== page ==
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No easy path to Pakistan reforms

ISLAMABAD, Pakistan — Pakistan's main ruling party is proposing major constitutional changes that would curb the dwindling authority of President Pervez Musharraf. But winning agreement will be difficult and could strain an already fraying coalition government.

According to documents obtained by the Associated Press, the draft amendments would, among other changes, end presidential power to declare war and reverse Musharraf's firing of senior judges — an action last year that, along with increasing violence by Islamic militants, caused his popularity to slide.

The new civilian government, led by the party of slain former Prime Minister Benazir Bhutto, took power two months ago after defeating Musharraf's allies in parliamentary elections, ending eight years of military domination.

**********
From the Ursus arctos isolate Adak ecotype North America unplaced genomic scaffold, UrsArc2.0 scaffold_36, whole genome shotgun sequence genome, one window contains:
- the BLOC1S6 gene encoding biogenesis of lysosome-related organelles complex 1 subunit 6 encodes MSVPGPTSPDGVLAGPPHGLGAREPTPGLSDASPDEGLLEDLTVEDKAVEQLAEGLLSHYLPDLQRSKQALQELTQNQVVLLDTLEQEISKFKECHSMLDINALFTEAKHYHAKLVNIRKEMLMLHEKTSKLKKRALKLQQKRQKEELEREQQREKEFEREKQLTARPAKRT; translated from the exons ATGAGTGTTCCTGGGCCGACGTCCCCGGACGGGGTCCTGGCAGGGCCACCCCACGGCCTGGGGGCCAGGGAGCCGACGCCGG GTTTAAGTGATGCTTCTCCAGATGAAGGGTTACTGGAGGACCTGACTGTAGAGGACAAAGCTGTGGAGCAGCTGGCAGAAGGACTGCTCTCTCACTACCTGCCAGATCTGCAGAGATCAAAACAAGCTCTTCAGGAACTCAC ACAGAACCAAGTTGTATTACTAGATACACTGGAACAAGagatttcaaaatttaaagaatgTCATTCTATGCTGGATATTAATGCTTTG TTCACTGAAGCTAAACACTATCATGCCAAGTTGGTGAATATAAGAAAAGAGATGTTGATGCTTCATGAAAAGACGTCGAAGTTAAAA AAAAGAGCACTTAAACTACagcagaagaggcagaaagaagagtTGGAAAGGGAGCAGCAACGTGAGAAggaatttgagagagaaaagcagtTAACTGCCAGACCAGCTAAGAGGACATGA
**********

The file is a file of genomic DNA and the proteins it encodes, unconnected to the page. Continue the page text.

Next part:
But while the coalition partners remain united in their animosity toward the U.S.-backed Musharraf, forging quick agreement on the proposed 80 constitutional amendments appears unrealistic.

Changes to the constitution require a two-thirds majority in both houses of parliament, a tough threshold even if the four coalition parties reach consensus on amendments. Together they don't even have a simple majority in the upper house.

The government also has other distractions. It is struggling to cool inflation and alleviate electric power shortages, and it is drawing international criticism for striking deals with Taliban militants in Pakistan's restive tribal regions along the border with Afghanistan.

No easy path to Pakistan reforms 06/03/08 [Last modified: Monday, November 1, 2010 10:16am]

    

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